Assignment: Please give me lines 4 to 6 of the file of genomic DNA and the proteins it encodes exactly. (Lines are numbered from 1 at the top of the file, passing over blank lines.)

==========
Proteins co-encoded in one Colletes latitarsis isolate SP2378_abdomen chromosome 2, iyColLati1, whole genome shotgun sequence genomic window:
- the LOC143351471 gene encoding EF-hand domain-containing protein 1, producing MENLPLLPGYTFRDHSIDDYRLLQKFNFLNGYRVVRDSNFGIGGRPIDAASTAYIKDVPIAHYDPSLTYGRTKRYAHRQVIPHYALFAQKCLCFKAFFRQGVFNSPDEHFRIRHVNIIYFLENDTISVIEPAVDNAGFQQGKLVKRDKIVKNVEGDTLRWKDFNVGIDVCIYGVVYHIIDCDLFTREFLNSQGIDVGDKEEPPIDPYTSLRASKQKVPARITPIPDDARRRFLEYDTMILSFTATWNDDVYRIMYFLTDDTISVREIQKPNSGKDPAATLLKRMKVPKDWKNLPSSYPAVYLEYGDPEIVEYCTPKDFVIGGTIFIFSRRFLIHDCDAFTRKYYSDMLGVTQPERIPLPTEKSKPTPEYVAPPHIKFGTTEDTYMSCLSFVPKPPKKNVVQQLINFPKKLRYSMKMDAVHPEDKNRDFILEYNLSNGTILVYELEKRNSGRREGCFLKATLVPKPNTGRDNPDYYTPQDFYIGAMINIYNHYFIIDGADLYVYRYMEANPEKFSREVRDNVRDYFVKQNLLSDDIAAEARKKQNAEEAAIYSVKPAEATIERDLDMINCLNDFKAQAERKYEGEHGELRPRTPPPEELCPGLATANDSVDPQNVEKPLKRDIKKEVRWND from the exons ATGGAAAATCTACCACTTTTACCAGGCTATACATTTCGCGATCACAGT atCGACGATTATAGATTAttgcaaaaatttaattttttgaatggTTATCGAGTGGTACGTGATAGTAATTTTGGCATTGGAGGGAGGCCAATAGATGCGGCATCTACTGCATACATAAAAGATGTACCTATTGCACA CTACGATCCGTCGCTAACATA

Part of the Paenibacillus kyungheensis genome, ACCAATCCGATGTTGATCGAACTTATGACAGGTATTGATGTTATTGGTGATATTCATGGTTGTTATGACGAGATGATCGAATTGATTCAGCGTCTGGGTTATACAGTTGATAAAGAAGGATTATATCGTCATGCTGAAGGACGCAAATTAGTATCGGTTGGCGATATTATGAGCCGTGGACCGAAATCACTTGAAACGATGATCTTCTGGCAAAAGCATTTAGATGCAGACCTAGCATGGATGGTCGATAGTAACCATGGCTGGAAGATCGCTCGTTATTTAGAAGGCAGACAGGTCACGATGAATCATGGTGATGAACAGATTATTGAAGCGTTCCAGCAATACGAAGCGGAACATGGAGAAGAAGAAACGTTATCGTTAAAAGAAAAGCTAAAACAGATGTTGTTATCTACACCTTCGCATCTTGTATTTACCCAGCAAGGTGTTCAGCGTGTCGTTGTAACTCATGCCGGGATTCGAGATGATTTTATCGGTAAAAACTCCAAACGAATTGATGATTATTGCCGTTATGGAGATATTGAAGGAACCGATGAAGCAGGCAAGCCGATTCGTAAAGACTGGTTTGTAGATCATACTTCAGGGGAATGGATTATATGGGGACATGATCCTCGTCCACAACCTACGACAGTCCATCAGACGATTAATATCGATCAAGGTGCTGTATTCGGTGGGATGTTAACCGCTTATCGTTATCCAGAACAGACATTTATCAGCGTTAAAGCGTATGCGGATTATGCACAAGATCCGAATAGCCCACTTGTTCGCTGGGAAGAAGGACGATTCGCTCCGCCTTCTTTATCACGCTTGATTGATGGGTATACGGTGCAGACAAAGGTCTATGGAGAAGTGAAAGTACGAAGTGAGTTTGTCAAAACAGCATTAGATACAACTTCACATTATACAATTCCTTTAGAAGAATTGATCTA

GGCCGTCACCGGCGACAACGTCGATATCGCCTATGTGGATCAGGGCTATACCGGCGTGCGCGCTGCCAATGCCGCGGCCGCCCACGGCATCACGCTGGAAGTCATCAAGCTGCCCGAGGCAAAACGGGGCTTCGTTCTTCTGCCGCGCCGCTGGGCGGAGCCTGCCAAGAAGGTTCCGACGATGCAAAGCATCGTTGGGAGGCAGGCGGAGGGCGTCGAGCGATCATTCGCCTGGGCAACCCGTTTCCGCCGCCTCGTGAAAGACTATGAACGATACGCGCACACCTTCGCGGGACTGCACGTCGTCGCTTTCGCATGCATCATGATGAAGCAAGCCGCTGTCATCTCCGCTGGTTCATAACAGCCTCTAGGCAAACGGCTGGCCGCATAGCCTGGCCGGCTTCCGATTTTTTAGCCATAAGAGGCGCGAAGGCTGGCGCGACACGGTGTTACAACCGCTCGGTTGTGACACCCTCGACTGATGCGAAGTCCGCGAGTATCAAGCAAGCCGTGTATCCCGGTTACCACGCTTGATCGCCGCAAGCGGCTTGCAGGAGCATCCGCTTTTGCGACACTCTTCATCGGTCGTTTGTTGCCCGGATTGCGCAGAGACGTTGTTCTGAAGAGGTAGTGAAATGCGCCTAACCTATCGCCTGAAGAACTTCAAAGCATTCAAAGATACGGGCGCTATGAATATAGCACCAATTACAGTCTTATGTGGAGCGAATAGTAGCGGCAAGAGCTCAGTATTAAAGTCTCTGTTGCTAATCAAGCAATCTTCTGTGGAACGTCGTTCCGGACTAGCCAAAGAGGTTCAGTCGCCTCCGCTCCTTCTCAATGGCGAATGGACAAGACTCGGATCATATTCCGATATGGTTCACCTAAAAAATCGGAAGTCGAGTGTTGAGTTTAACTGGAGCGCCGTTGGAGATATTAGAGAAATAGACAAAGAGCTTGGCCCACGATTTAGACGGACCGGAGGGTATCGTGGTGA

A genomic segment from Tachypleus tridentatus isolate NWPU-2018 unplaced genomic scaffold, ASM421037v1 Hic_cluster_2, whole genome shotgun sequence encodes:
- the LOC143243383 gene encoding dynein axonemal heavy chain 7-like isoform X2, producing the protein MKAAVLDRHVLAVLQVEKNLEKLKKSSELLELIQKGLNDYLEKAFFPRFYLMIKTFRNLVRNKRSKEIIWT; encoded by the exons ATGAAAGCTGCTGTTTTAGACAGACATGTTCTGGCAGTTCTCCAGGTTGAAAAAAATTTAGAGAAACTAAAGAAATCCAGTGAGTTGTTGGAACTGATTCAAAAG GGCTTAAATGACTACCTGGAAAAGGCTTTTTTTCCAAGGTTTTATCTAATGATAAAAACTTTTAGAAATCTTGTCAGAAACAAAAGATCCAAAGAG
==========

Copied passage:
GGCCGTCACCGGCGACAACGTCGATATCGCCTATGTGGATCAGGGCTATACCGGCGTGCGCGCTGCCAATGCCGCGGCCGCCCACGGCATCACGCTGGAAGTCATCAAGCTGCCCGAGGCAAAACGGGGCTTCGTTCTTCTGCCGCGCCGCTGGGCGGAGCCTGCCAAGAAGGTTCCGACGATGCAAAGCATCGTTGGGAGGCAGGCGGAGGGCGTCGAGCGATCATTCGCCTGGGCAACCCGTTTCCGCCGCCTCGTGAAAGACTATGAACGATACGCGCACACCTTCGCGGGACTGCACGTCGTCGCTTTCGCATGCATCATGATGAAGCAAGCCGCTGTCATCTCCGCTGGTTCATAACAGCCTCTAGGCAAACGGCTGGCCGCATAGCCTGGCCGGCTTCCGATTTTTTAGCCATAAGAGGCGCGAAGGCTGGCGCGACACGGTGTTACAACCGCTCGGTTGTGACACCCTCGACTGATGCGAAGTCCGCGAGTATCAAGCAAGCCGTGTATCCCGGTTACCACGCTTGATCGCCGCAAGCGGCTTGCAGGAGCATCCGCTTTTGCGACACTCTTCATCGGTCGTTTGTTGCCCGGATTGCGCAGAGACGTTGTTCTGAAGAGGTAGTGAAATGCGCCTAACCTATCGCCTGAAGAACTTCAAAGCATTCAAAGATACGGGCGCTATGAATATAGCACCAATTACAGTCTTATGTGGAGCGAATAGTAGCGGCAAGAGCTCAGTATTAAAGTCTCTGTTGCTAATCAAGCAATCTTCTGTGGAACGTCGTTCCGGACTAGCCAAAGAGGTTCAGTCGCCTCCGCTCCTTCTCAATGGCGAATGGACAAGACTCGGATCATATTCCGATATGGTTCACCTAAAAAATCGGAAGTCGAGTGTTGAGTTTAACTGGAGCGCCGTTGGAGATATTAGAGAAATAGACAAAGAGCTTGGCCCACGATTTAGACGGACCGGAGGGTATCGTGGTGA

A genomic segment from Tachypleus tridentatus isolate NWPU-2018 unplaced genomic scaffold, ASM421037v1 Hic_cluster_2, whole genome shotgun sequence encodes:
- the LOC143243383 gene encoding dynein axonemal heavy chain 7-like isoform X2, producing the protein MKAAVLDRHVLAVLQVEKNLEKLKKSSELLELIQKGLNDYLEKAFFPRFYLMIKTFRNLVRNKRSKEIIWT; encoded by the exons ATGAAAGCTGCTGTTTTAGACAGACATGTTCTGGCAGTTCTCCAGGTTGAAAAAAATTTAGAGAAACTAAAGAAATCCAGTGAGTTGTTGGAACTGATTCAAAAG GGCTTAAATGACTACCTGGAAAAGGCTTTTTTTCCAAGGTTTTATCTAATGATAAAAACTTTTAGAAATCTTGTCAGAAACAAAAGATCCAAAGAG